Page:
Dragonbones's picture
Dragonbones

Yeah, it's doable. Briefly: Pull it out of the fridge the moment you get home, and feed it, then feed it again every time it peaks, all bubbly (perhaps 6 hours -- depends on how vigorous it is, and the ambient temperature). If you can do that, say, thrice on Saturday and again on getting up Sunday morning but building the volume up the last two times, then by noon or 1 pm Sunday you should have an adequately active and large starter ready for use.  That's roughly what I do every week and it works well. I don't measure anything, btw -- I just feed it water then flour, roughly equal amounts to get a certain feel, then put the lid on. Of course, until you have enough experience to bake by feel, or if you want to guarantee consistency from batch to batch, it's better to follow more precise instructions from others.

Sadassa_Ulna's picture
Sadassa_Ulna

I too am a lurker. I have been making sourdough baguettes every 3-8 days for the past six months or so (and really no other bread types). I keep a stiff levain type starter (I started with 70% hydration and now I keep 80%). I have been experimenting with streamlining the process mostly because I don't like the clean-up involved. I keep my starter in the fridge except when I want it to grow.

I can pull out my starter from the fridge on Saturday and feed it once, let it ripen that day, and bake bread on Sunday. I believe a stiff starter could be adjusted (by adding additional water when feeding) to get to the hydration needed for various recipes. I have read that stiff levains do not get sour as quickly; not sure if there is any science behind that but my sourdough baguettes are not at all sour. If you could feed your starter Friday night then I bet you could have bread for Saturday dinner.

If interested this is my method for baguettes but the general idea could probably apply to other sourdough based recipes: http://food52.com/recipes/20420-minimalist-no-knead-sourdough-baguettes-2-3-days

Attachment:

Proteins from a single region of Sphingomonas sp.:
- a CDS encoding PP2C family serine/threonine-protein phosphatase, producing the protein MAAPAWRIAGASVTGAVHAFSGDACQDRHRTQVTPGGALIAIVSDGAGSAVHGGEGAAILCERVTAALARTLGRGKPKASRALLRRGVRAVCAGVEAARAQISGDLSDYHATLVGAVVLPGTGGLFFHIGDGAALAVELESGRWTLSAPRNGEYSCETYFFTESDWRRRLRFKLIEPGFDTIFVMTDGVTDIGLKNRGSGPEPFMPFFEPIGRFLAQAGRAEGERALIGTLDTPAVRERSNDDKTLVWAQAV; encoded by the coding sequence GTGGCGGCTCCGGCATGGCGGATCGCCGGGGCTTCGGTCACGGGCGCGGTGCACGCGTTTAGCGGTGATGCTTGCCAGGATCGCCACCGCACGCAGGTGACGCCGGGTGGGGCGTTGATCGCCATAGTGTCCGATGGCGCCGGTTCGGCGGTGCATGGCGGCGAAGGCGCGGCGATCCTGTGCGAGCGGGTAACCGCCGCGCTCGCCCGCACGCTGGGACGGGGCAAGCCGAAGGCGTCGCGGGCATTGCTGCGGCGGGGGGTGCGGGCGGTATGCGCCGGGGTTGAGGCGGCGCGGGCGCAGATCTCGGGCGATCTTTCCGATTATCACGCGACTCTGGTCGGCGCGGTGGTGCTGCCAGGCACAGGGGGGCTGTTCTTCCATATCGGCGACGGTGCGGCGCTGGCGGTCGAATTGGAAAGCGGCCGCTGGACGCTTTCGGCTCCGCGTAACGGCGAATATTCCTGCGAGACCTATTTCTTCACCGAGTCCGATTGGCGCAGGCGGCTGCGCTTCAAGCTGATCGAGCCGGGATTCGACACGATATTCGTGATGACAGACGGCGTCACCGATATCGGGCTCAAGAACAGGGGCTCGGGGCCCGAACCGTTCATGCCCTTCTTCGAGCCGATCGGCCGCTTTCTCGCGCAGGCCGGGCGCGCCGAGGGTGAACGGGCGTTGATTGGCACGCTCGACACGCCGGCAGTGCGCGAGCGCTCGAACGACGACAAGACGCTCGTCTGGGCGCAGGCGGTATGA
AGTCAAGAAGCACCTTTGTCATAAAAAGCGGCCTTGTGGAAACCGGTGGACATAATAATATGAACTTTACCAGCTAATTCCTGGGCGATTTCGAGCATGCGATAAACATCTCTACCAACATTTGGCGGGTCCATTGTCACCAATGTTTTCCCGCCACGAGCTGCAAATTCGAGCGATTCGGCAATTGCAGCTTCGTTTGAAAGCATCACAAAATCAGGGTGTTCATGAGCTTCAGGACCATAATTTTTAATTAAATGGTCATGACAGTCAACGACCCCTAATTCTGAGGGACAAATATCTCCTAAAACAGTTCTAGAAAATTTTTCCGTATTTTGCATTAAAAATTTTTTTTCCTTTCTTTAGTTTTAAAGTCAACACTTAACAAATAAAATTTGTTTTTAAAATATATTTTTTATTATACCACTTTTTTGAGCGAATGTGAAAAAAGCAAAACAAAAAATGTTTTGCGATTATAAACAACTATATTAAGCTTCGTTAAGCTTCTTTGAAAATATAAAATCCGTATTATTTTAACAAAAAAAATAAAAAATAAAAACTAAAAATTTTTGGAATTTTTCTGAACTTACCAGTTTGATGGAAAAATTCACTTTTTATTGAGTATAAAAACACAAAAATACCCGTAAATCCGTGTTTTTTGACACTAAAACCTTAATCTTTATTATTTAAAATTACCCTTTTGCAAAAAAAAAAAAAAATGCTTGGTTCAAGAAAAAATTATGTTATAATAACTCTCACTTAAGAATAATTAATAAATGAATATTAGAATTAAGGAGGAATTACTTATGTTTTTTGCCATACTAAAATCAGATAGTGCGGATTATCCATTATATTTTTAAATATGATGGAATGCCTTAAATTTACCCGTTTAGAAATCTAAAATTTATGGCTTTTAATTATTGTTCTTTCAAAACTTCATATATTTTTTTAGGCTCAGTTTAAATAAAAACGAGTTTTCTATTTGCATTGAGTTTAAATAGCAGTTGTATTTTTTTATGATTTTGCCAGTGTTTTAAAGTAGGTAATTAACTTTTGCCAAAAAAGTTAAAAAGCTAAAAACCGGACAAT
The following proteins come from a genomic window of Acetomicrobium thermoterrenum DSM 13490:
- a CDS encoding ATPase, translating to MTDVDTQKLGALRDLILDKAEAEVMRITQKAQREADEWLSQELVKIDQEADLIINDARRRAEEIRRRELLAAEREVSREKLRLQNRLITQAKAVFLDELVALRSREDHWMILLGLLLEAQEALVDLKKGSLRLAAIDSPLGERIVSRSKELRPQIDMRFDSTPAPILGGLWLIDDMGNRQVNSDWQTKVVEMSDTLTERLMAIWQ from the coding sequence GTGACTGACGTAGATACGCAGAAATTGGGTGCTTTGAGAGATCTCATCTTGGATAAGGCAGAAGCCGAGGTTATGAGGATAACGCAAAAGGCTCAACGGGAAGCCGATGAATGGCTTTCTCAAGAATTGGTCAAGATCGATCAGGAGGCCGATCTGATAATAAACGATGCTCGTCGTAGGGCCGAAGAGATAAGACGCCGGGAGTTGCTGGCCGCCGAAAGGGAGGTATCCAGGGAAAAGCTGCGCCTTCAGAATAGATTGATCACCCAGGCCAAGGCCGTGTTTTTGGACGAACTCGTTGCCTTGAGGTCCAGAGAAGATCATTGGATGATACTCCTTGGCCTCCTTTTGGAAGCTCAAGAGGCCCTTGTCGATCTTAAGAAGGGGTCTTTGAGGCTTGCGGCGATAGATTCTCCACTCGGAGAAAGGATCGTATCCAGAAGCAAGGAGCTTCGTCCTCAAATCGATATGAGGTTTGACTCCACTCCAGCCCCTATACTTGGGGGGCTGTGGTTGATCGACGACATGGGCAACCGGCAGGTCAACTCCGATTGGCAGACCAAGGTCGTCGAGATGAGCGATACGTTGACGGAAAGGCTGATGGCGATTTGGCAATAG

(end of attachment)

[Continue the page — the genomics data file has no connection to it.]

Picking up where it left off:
Good luck Rockboy! -Sadassa

 

 

Mini Oven's picture
Mini Oven

Try this wagon train style...  Make a medium stiff dough ball (lets go for golf ball size) using unsweetened pineapple or orange juice and unbleached flour (ok, not exactly a wagon train.)  Roll it in flour...  then put it in a paper bag with half a cup flour under it and half a cup flour over it.  Then crimp the top of the bag, set it on a plate in a sheltered spot and come back in a week.  

The following weekend  remove the starter carefully from the bag and see what you got.  Cut it open and take the goey inside to a jar or dish and feed it equal amounts of water.  Stir well and add enough flour to make a soft dough.  Now watch it the rest of Saturday and see what it does.  Don't forget to mark the jar to see how much it rises.  :)

dabrownman's picture
dabrownman

I'm going to do this just to see  what happens - what a hoot!  Amazing what retirement allows one to do in their spare time  :-)

50 g of unbleached white flour and 31 g of orange juice just picked from the back yard - 62% hydration.  Wednesday 8 PM

PMcCool's picture
PMcCool

From a long ago post about Tom Jaine's method for launching a starter.

Paul

dabrownman's picture
dabrownman

the whole experiment Paul.  Thankfully, I used unbleached white flour and not whole wheat so the verdict is still inconclusive.   This dough ball might still end up to be the cure for retirement boredom after all and, if it turns out not to be, I will have always thought ........it could have been.......Alas, there is still hope....or maybe not :-) 

Mini Oven's picture
Mini Oven

 :)     Thanks Paul!   I got my head in ancient American history.  Fascinating!  So much to learn about!